What happens when you get a small group of great minds in senior living together to talk about one of our fields biggest challenges: human capital?
By Denise Scott
|What happens when you get a small group of great minds in senior living together to talk about one of our fields biggest challenges: human capital? You get some great ideas that others in the field can learn from and you come up with a whole bunch of yet to be answered questions!
Recruiting and retaining the right people seems to be getting harder and harder, and the bad news is . . . it’s going to get much worse in the coming years. This was the basis for the Executive Roundtable on Human Capital, hosted in conjunction with the Pioneer Network’s annual conference in Chicago. I had the pleasure of facilitating the day with my partner in crime, Steve Moran from Senior Housing Forum.
As part of the day, the invite-only attendees, listed below, shared some of the best practices in their organization. There are too many to list in this short blog, but be on the lookout for an upcoming e-book that is currently being crafted by Amy Elliot, a well-respected researcher in our field.
Best Practice Highlights
Some of the interesting highlights from the day that you can adapt to your own organization include:
Mike Rambarose, CEO of Whitney Center in Connecticut, one of our dear clients at Drive, shared that they have established a centralized screening process for applicants. We’ve all been guilty of hiring a person just because we really, really, really needed to fill the position. The centralized process essentially establishes what he refers to as a “cultural gatekeeper,” a person who helps to ensure that the potential employee not only has the technical skills, but values that are congruent with the organization’s.
Terri Cunliffe, CEO of Covenant Retirement Communities, told the group that her organization’s driving force is people that are “Inspired to Serve.” This includes how employees serve residents and each other. The leadership team didn’t craft the standards for their “Inspired to Serve” program. Instead 33 multi-disciplinary team members from around the country were flown into the corporate office to develop them! I’ve had the opportunity to experience the impact of these standards first hand. In the focus groups that we conducted with team members at Covenant Shores outside of Seattle, Washington, team members constantly shared how proud they were to be of service to others.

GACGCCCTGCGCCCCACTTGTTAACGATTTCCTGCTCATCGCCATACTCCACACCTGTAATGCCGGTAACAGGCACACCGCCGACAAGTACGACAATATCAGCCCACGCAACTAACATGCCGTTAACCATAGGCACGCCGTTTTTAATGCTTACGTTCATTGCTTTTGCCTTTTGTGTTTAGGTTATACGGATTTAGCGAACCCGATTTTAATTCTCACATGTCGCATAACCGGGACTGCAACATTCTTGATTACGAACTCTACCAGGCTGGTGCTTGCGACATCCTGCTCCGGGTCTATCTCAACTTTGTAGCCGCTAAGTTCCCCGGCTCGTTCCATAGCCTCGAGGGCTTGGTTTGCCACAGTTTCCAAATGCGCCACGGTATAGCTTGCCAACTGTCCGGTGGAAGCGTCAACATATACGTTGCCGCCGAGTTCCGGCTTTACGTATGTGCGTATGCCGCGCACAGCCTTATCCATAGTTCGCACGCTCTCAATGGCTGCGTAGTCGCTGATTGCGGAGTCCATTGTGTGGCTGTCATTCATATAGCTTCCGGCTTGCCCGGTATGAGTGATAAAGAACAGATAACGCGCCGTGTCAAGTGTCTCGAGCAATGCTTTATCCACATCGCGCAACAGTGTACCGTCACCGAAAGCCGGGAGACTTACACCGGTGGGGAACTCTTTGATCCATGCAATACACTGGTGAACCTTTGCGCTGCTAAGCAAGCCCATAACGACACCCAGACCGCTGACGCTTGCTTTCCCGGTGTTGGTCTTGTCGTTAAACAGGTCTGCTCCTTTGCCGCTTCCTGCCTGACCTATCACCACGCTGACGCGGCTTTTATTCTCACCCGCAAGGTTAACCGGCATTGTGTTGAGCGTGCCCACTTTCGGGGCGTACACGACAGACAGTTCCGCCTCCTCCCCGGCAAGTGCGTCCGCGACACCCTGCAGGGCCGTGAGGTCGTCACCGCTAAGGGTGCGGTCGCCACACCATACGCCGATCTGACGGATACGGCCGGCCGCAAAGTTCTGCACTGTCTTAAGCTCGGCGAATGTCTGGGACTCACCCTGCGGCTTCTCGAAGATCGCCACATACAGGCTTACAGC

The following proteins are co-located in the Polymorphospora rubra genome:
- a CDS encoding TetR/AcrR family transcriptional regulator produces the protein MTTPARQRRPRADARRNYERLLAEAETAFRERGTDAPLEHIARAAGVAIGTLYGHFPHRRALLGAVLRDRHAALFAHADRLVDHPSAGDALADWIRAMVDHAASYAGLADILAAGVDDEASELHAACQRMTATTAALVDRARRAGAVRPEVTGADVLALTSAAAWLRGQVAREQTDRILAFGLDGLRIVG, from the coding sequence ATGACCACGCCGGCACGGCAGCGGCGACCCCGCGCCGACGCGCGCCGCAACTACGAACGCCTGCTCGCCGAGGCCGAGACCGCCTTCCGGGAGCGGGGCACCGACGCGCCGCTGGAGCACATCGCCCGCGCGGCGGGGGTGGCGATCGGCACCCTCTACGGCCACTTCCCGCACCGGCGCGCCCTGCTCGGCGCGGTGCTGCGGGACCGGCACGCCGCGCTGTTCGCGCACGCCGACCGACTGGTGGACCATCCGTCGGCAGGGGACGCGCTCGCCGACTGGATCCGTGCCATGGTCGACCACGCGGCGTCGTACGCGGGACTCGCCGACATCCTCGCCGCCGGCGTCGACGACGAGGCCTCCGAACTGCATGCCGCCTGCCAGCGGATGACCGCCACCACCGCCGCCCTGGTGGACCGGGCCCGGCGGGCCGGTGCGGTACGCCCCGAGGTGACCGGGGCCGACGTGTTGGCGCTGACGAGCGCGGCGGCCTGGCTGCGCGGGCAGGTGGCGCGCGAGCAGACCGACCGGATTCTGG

Tom Grape, CEO of Benchmark Senior Living, shared that his New England based company had established the “One Company Fund” to help team members in their time of need. When disaster strikes or hard times come, employees can apply to the fund for financial support through a grant, not a loan. One of my favorite parts of this program is that a panel of fellow associates review the blind applications and grant the gifts. The fund was initiated 10 years ago for their 10-year anniversary to thank frontline associates. To date, they have raised over $3 million, and distributed more than $2 million to associates in need.
What About You?
I hate that feeling of hiring someone just because you have to, even though deep down you know that person isn’t the right fit! You know that perfect person is out there, but they’re nowhere to be found! The last resort person you hire inevitably fails in their job and you wind up in the same position months later . . . searching desperately for the perfect candidate.
When I was an Administrator, I vowed to never do it again. When a job opened up in my organization, I wanted a lineup of people camping outside like a new IPhone was being released! It’s not about who’s paying the most money. Trust me I’ve talked to employees who say they are the best paid in the area and they still are planning to leave their jobs! It’s not about who has the fanciest break room. It’s about creating a culture where people want to work.
Pretend that it doesn’t matter. But we’re in an environment where organizations are fighting for the top performers; a staffing crisis of unprecedented proportions, that is just going to get worse in the coming years. Hiring just anyone means customer service nightmares blasted across social media. On the other hand, not hiring enough people means the inability to move in new residents (and poor star ratings if you have a skilled area).
You don’t know it, but if you are doing nothing today to improve your culture, you are losing the best candidates to your competition. Do you want to lose or do you want to triumph over the staffing crisis?
Stop the bleed and attract the best. Or lose out to the place down the block that’s hiring.
Executive Round Table Invited Attendees
Michael B. Rambarose, President & CEO, Whitney Center, Inc.
Christopher H. Cheek, President & Director, SentryCare, Inc.
William Pettit, President, RD Merrill Company and Argentum
Roberto Muñiz, President and CEO, Parker
Christopher M. Keysor, President and CEO, Lenbrook
Tiffany Nuche, Market Analyst, Avanti Senior Living
Randy Brow, CEO & Board Chairman, Rowntree Gardens
Thomas H. Grape, Chairman & CEO, Benchmark Senior Living
Veronica Barber, Sr. VP of Human Capital, Benchmark Senior Living
Amy E. Elliot, Research and Evaluation Consultant
Melinda Schmitz, Executive Vice President, SageAge Strategies
Terri Cunliffe, CEO, Covenant Retirement Communities
Chris Schott, Regional VP of Operations, Charter Senior Living, LLC
Michelle Kozloski, VP Human Resources, Covenant Retirement Communities